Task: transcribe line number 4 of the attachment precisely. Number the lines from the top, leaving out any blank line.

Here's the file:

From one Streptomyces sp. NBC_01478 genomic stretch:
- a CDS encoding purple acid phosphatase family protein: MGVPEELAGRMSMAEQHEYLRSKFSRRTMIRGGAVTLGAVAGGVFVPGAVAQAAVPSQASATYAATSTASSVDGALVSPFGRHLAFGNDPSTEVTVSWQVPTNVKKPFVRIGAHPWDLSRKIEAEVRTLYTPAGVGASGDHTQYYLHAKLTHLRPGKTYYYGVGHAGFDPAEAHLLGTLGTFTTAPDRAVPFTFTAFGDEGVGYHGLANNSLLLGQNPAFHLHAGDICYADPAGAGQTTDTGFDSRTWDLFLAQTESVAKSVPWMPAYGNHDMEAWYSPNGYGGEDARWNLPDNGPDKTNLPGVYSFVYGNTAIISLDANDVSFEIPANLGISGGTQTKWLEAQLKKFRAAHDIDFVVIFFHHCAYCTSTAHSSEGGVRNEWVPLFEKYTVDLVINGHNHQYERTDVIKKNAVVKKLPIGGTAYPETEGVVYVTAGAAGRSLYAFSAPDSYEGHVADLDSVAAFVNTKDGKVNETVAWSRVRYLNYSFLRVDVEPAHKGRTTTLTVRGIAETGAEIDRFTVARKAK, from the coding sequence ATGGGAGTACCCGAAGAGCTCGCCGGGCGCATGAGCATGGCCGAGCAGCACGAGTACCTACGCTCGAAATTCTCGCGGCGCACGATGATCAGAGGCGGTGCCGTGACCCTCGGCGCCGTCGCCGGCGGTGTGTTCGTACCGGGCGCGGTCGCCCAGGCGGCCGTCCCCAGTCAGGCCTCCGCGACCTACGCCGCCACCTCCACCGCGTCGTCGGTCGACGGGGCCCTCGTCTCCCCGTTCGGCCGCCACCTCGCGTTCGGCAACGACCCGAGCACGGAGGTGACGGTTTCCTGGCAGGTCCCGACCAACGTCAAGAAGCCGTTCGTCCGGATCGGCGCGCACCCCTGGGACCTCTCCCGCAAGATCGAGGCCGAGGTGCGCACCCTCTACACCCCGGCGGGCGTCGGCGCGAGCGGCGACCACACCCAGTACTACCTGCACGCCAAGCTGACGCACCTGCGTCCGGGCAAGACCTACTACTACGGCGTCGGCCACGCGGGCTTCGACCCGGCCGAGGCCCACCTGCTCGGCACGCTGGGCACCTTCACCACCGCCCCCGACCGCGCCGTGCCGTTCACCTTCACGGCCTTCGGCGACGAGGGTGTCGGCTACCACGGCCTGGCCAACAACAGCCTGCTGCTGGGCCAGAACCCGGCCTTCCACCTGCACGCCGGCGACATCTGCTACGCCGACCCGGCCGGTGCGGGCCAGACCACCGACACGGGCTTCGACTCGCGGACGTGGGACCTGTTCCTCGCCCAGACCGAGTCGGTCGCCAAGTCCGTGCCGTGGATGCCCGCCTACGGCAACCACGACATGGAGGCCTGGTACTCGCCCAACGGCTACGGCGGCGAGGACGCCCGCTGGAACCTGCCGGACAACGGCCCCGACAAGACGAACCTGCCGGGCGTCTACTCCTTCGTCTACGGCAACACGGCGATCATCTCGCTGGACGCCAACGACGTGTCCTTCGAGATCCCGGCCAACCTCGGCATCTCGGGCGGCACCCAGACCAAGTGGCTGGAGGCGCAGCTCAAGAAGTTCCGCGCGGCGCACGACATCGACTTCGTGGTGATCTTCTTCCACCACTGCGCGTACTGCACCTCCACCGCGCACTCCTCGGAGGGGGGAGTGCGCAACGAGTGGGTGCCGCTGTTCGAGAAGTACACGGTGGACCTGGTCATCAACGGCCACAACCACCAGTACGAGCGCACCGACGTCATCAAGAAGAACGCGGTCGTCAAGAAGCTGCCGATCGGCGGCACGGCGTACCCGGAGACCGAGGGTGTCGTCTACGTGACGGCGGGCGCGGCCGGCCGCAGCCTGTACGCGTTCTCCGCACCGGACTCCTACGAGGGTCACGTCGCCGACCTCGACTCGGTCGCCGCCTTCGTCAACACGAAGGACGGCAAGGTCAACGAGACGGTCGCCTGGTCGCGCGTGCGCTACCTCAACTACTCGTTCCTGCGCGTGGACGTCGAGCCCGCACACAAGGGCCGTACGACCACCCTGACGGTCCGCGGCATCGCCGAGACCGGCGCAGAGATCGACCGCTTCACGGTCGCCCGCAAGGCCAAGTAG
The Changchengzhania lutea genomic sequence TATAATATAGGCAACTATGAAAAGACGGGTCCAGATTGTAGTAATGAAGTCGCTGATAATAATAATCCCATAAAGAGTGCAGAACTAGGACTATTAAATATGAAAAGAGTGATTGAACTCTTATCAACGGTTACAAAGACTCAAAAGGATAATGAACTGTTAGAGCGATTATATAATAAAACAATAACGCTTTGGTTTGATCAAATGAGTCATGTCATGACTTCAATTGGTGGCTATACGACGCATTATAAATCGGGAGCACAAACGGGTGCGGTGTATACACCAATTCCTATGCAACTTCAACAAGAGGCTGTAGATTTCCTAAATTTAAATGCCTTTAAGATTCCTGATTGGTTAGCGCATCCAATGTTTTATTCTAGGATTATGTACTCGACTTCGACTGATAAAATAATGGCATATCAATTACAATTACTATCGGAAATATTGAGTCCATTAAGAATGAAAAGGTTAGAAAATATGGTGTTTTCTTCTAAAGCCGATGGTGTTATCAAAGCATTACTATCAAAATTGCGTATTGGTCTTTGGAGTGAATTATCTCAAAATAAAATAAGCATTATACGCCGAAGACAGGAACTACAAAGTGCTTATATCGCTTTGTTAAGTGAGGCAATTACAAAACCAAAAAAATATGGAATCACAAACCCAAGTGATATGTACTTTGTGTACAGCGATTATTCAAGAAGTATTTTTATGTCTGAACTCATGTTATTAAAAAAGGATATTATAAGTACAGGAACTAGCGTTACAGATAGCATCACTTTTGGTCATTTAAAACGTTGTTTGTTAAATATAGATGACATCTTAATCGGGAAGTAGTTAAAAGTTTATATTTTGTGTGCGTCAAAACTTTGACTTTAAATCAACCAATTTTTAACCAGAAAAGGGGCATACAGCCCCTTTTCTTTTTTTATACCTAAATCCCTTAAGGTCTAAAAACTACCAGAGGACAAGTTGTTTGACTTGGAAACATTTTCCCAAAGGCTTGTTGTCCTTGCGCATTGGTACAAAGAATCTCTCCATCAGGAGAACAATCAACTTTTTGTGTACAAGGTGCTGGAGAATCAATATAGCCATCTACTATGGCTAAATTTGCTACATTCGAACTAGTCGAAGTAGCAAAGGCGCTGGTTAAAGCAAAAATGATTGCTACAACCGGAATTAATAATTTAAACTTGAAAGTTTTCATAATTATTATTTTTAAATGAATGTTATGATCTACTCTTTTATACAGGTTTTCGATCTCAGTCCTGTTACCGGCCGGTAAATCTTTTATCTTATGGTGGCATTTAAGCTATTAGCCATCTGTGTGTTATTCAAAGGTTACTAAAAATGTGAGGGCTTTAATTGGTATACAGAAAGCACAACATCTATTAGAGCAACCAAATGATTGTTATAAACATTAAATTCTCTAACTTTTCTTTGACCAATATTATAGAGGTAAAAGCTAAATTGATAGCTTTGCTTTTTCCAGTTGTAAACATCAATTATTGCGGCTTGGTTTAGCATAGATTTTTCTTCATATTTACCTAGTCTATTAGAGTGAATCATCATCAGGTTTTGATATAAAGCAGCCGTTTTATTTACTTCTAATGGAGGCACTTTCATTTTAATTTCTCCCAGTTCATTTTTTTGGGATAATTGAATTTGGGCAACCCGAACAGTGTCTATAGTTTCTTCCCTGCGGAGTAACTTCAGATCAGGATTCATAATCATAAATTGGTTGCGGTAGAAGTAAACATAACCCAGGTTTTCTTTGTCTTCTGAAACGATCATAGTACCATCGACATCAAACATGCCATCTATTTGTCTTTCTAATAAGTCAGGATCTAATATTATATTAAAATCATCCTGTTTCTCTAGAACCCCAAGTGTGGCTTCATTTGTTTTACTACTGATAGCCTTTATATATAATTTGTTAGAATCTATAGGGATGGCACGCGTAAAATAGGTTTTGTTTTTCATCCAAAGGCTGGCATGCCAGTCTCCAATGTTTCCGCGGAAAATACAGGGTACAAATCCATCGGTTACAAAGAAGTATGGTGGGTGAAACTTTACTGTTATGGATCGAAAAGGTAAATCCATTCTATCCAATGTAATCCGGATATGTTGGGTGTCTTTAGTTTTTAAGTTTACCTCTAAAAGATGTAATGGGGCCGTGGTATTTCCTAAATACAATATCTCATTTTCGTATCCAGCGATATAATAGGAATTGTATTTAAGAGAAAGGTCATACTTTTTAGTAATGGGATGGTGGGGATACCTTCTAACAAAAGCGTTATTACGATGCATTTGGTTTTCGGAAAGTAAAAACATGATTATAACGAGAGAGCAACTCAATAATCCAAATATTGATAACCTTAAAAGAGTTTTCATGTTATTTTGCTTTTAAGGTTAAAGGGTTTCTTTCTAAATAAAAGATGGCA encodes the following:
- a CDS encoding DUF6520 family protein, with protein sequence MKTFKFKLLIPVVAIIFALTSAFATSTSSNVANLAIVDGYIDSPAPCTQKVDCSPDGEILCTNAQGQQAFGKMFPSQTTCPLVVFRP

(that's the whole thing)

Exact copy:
- a CDS encoding DUF6520 family protein, with protein sequence MKTFKFKLLIPVVAIIFALTSAFATSTSSNVANLAIVDGYIDSPAPCTQKVDCSPDGEILCTNAQGQQAFGKMFPSQTTCPLVVFRP